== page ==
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5 Ways This Veteran Used His Military Experience to Grow a $3.5-Million Beard Grooming Business Charlie Moyer's Badass Beard Care is the culmination of a lifelong obsession.

By Patrick Carone

Badass Beard Care

Credit Charlie Moyer's father for sparking his interest in all things beard-related. "I was really just curious if I would look like my dad, because I had never known him without a beard," says the military veteran and founder of Badass Beard Care, maker of all-natural beard grooming products. "I'd wanted to grow my beard out since I was able to grow facial hair."

Moyer's dreams of growing what he calls "god-like facial hair" were put on hold when 9/11 happened, and he enlisted in the U.S. Coast Guard. "I grew my beard out whenever I could," he tells Entrepreneur, "while underway on our ship, or on leave. But the longest I was ever able to do it was about two weeks."

Related: The Most Successful Companies Led by Entrepreneurs

After being medically discharged in 2014 due to injuries sustained while serving, Charlie was finally able to start on his personal beard journey. He quickly realized, however, the products out there weren't quite good enough, and he began making his own oils and balms. Today, Badass Beard Care offers premium beard oils, balms, waxes and washes in 13 scents, deodorant, tools and more.

Image credit: Badass Beard Care

How did Moyer go from experimenting at home to forming a business that grossed $1.5 million in the first year and is projected to gross $3.5 million in year four? Thank the time he spent in the Coast Guard. As we celebrate National Veterans Small Business Week from November 5 to 9, learn how Moyer's military experience helped define his entrepreneurial journey.

1. He listened to his commanding officer.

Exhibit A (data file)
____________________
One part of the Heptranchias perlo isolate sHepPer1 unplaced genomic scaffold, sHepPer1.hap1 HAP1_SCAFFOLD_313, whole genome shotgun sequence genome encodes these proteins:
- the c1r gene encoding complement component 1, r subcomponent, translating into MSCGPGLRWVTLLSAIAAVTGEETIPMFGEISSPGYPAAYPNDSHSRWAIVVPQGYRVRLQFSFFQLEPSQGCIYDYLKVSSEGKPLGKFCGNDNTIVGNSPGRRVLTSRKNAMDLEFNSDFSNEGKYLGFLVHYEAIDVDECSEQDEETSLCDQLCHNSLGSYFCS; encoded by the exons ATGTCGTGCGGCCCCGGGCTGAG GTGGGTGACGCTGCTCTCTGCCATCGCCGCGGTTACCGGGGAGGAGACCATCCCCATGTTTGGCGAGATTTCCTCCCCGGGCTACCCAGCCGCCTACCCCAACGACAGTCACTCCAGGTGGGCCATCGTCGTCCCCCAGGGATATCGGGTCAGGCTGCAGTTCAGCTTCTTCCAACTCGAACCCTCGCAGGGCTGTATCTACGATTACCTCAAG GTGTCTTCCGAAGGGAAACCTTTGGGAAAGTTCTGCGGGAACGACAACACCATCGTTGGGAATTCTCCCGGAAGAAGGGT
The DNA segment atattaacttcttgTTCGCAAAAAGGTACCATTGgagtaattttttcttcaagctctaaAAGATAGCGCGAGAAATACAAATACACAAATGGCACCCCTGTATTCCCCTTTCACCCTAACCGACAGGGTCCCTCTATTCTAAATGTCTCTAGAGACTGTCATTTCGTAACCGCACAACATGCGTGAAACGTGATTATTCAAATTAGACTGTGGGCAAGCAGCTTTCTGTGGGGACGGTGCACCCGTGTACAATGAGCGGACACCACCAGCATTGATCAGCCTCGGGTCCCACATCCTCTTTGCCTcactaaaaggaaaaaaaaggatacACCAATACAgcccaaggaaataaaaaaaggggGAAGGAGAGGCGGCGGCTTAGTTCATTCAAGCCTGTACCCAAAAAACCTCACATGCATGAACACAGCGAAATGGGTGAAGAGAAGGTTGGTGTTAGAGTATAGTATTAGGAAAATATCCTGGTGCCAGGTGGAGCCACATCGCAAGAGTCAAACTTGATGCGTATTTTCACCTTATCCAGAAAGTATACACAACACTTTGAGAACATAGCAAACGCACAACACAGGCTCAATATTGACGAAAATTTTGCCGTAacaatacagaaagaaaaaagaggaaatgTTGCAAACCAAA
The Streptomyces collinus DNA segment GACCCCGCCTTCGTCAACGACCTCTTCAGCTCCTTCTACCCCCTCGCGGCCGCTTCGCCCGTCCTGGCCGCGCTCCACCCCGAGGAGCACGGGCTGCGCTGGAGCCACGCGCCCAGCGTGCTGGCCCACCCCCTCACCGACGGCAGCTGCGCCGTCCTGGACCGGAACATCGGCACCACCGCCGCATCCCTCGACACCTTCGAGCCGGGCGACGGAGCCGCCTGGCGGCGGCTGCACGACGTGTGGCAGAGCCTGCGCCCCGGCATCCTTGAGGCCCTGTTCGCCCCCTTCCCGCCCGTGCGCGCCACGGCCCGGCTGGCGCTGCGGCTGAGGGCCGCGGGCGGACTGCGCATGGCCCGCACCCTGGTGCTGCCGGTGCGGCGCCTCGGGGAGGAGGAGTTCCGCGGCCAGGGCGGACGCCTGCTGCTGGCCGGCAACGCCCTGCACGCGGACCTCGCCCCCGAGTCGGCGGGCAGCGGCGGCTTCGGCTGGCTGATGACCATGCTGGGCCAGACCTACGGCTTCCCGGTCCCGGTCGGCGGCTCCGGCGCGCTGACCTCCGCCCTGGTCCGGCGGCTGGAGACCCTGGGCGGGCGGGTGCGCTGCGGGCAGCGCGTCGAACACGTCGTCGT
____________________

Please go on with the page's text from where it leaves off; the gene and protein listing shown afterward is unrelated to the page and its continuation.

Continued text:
"My wife was not keen on the idea of me growing my beard out, so she insisted that I get some kind of product to make it softer and look well groomed. I couldn't find anything in the stores, and online products had hit-or-miss reviews, so I decided to make my own."

2. He shared his product with fellow vets.

"That's really how this turned into a business, sharing samples at the local veteran's center. A little product goes a very long way, so I was happy to share. Soon after, they started asking to purchase some for friends and family, and even their roommates who tried the samples started asking to make purchases. I eventually put the products online so that I could just mail the products, which made it easier."

Related: How to Start a Business With (Almost) No Money

3. He knew how to adapt.

"The ability to adapt and overcome is something that I attribute to my military service, and that has been a big help with learning everything there is to know about running a business. I think it also helped me to gain a sense of self-accountability, which is extremely important in the success of a small business."

4. He utilized federal programs.

"A lack of experience in retail, business or entrepreneurship can be a hinderance. However, there are several local and federal programs designed to help vets transition into the civilian workforce, and even to start a business. There are also reduced or waived fees in some cases that can help get the business off the ground."

Related: 22 Qualities That Make a Great Leader

5. He understood the two keys to success.

"A good product and great customer service. Businesses grow with word of mouth more than anything else, and reviews can make or break you. Customer service is the key to making people want to talk about and share your product or service. It shows in reviews and repeat purchases. And remember, a well-groomed beard invites confidence, and people see that confidence. Any beard can be badass; all you really need is to believe it yourself."

Patrick Carone

Entrepreneur Staff

Special Projects Director

Patrick Carone covers all aspects of entrepreneurship, specializing in the automotive, entertainment, hospitality, spirits and cannabis industries.

Want to be an Entrepreneur Leadership Network contributor? Apply now to join.

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